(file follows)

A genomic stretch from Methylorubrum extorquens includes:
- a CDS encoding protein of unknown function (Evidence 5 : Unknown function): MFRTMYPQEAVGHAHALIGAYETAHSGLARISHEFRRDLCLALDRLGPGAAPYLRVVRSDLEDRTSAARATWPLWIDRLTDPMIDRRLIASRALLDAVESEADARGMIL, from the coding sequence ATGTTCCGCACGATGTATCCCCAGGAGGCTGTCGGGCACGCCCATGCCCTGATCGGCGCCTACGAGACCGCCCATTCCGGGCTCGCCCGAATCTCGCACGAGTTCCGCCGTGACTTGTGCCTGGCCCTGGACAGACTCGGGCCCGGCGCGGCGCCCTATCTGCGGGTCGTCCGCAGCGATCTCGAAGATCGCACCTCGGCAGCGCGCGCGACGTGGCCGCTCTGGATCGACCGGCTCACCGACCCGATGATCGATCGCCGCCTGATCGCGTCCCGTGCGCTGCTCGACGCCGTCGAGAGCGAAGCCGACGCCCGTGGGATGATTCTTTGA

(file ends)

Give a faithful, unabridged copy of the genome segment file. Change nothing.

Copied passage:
A genomic stretch from Methylorubrum extorquens includes:
- a CDS encoding protein of unknown function (Evidence 5 : Unknown function): MFRTMYPQEAVGHAHALIGAYETAHSGLARISHEFRRDLCLALDRLGPGAAPYLRVVRSDLEDRTSAARATWPLWIDRLTDPMIDRRLIASRALLDAVESEADARGMIL, from the coding sequence ATGTTCCGCACGATGTATCCCCAGGAGGCTGTCGGGCACGCCCATGCCCTGATCGGCGCCTACGAGACCGCCCATTCCGGGCTCGCCCGAATCTCGCACGAGTTCCGCCGTGACTTGTGCCTGGCCCTGGACAGACTCGGGCCCGGCGCGGCGCCCTATCTGCGGGTCGTCCGCAGCGATCTCGAAGATCGCACCTCGGCAGCGCGCGCGACGTGGCCGCTCTGGATCGACCGGCTCACCGACCCGATGATCGATCGCCGCCTGATCGCGTCCCGTGCGCTGCTCGACGCCGTCGAGAGCGAAGCCGACGCCCGTGGGATGATTCTTTGA